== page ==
On June 4, 1968, U.S. presidential hopeful Robert F. Kennedy was shot in the kitchen of the Ambassador Hotel, and later died in hospital. Bobby is the story of that day, and the people who were there.
It’s not so important that I summarize the characters and their stories for you. What you should know is that Bobby is one of those films that cuts between many plot lines that seem unrelated until the end, when an event brings them all together. In this case, we’re talking about 22 people at the…Ambassador Hotel, and the assassination that changed their lives forever.
The ensemble cast that brings these people to life on screen is the most star-studded in recent film history. We’ve got Anthony Hopkins (The Silence of the Lambs), Martin Sheen (Apocalypse Now), William H. Macy (Fargo), Sharon Stone (Basic Instinct), Christian Slater (True Romance), Helen Hunt (As Good As It Gets), Demi Moore (Ghost), Lawrence Fishburne (The Matrix), Ashton Kutcher (The Butterfly Effect), Joshua Jackson (Dawson’s Creek), Elijah Wood (The Lord of the Rings), Freddy Rodriguez (Six Feet Under), and the list goes on. Also on screen is Emilio Estevez (Young Guns), who wrote and directed the picture.
So obviously this isn’t a cast that gets in the way of a film’s success. The problem here is Estevez layers the sociopolitical issues of the day too heavily into the lives of his characters, who are really just living out a normal day, until the shooting. He gets particularly heavily handed with race issues, having cooks in the kitchen discuss racial problems like intellectuals in a graduate university classroom.
The day is saved, however, in the film’s final act. With the shooting, Bobby surges forward with a highly emotional climax that is both crushing and inspiring in its authenticity. Here the film’s main theme of the inspirational vision of RFK and the nation’s loss that day comes to full fruition, with a montage set to Never Gonna Break My Faith.
That song, sung by Aretha Franklin and Mary J. Blige, is certainly the musical highlight. But there’s more to be appreciated here, with a period soundtrack including Stevie Wonder, Marvin Gaye and more. Also in the mix is a deft score by composer Mark Isham (A River Runs Through It), which supports the film’s weaker moments and enhances the stronger scenes.
Ultimately, Bobby is a bit too nostalgic, and a thematic stretch for a story about the little people. That said, you may forget all that in the film’s final 15 minutes. So, how’s the DVD?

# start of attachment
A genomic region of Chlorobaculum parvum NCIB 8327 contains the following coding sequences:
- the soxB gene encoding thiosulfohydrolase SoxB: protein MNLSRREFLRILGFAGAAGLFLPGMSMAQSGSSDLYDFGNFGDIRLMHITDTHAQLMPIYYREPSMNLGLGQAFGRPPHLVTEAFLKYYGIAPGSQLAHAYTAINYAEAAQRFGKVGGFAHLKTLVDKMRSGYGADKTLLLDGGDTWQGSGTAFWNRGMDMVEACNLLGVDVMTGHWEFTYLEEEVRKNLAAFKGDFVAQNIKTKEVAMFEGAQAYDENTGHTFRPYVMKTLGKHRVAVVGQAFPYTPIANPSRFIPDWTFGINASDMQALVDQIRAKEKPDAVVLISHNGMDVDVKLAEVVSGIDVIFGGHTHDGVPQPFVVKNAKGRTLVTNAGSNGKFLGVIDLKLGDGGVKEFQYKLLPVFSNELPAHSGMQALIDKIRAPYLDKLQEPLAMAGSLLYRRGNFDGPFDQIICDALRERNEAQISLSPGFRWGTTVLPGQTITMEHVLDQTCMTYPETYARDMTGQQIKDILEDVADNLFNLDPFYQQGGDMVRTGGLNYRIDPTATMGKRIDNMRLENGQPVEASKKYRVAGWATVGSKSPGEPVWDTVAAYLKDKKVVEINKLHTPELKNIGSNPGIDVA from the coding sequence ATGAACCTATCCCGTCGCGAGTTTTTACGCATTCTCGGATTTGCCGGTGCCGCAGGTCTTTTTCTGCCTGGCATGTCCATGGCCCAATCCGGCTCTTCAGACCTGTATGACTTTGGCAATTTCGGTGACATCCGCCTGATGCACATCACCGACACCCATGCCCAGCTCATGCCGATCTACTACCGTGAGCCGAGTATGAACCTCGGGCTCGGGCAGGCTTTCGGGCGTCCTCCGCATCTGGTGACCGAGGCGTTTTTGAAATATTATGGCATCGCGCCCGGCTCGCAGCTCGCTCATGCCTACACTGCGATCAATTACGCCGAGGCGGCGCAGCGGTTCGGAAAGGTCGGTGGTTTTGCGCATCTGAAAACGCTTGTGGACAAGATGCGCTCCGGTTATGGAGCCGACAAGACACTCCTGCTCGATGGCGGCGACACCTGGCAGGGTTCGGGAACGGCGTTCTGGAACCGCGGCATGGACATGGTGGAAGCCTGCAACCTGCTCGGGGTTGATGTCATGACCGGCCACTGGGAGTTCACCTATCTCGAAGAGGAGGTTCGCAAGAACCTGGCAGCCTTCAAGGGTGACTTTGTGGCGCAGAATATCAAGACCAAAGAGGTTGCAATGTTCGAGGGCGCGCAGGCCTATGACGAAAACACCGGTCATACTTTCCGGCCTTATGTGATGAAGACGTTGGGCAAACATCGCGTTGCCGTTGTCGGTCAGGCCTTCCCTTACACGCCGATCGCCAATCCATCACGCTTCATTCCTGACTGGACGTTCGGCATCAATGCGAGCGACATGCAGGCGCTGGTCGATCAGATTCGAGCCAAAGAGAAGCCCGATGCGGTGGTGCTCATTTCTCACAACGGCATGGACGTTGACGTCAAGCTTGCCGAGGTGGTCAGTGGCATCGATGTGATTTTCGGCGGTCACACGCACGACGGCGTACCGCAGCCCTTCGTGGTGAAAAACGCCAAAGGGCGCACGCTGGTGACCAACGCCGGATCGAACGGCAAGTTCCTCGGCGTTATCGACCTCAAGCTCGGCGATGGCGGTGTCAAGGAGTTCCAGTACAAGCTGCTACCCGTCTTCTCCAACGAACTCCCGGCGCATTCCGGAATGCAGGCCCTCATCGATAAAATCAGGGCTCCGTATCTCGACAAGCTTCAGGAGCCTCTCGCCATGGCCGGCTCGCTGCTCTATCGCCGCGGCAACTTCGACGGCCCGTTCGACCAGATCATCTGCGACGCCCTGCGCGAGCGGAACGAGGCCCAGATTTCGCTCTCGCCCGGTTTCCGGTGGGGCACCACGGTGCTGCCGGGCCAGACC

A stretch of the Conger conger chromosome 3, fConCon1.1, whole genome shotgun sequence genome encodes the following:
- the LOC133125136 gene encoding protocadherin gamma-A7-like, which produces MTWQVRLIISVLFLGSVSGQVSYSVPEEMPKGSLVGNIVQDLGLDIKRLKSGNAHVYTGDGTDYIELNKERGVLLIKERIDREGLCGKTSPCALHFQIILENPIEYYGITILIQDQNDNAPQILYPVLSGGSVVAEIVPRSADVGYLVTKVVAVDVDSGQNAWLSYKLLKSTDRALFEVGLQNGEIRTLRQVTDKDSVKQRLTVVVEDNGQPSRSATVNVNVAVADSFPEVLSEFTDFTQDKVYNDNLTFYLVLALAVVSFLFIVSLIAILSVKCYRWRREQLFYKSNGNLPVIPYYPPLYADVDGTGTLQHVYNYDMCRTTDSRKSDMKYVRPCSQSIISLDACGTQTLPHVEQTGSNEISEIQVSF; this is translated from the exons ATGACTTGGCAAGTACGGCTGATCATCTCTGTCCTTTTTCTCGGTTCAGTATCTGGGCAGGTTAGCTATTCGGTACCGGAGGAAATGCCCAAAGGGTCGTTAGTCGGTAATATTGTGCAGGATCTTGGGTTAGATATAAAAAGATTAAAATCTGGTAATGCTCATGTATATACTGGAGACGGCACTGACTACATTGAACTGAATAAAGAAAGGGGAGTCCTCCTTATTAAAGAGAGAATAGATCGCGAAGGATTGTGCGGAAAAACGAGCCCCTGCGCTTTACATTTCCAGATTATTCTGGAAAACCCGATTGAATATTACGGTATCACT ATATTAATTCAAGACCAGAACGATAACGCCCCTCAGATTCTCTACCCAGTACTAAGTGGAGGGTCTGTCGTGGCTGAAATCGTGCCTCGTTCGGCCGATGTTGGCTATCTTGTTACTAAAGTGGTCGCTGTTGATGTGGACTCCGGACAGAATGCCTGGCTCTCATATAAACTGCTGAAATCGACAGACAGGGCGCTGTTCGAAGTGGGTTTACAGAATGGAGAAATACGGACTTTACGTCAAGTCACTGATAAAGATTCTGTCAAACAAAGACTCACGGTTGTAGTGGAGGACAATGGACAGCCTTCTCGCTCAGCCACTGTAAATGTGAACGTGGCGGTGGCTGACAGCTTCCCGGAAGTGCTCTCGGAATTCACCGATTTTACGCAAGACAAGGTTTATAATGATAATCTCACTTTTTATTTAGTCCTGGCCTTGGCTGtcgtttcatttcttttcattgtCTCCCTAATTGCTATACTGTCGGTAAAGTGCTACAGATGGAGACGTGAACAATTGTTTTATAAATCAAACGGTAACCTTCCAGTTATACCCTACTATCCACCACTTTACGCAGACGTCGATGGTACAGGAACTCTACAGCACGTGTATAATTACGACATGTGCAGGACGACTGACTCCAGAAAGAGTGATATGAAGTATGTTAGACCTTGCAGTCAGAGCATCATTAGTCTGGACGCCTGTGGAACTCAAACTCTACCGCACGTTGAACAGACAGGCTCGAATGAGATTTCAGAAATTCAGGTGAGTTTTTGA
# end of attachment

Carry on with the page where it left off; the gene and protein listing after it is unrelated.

Bobby is presented on one disc, in anamorphic widescreen. It looks great overall, with crisp picture and warm, natural colours. This beautiful transfer combined with Michael Barrett’s cinematography makes for a lot of special moments. On shot in particular, a night-time exterior of the Ambassador Hotel, made me stop and remark on the quality.
Audio is English-only, in 5.1 Dolby Digital format. The quality is top-notch, but the film sounds a bit messy overall, thanks to heavy ambient sound, whether it’s other characters’ voices or just the sounds of activity in areas surrounding the scenes. That’s more of a comment on the filmmakers’ choices, rather than on the audio presentation.
Bobby goes quality over quantity in this department, with just two featurettes and the film’s trailer.
Bobby: The Making of An American Epic runs about 30 minutes, and it’s a very good featurette. Both entertaining and informative, it covers Estevez’ creative journey, the incredible cast, the film’s music, and more. Well worth watching.
Eyewitness Accounts from the Ambassador Hotel is an interesting feature, and it runs about the same length. Here, six people who were there share their memories. One of them was even among the wounded, which is kinda cool. This one’s a bit dry, but still worth a look.
Bobby is a solid start for Estevez, but not without flaws. This DVD does it justice, though, with solid video and audio, and some entertaining special features. Recommended.
Special Features List
- Bobby: The Making of An American Epic
- Eyewitness Accounts from the Ambassador Hotel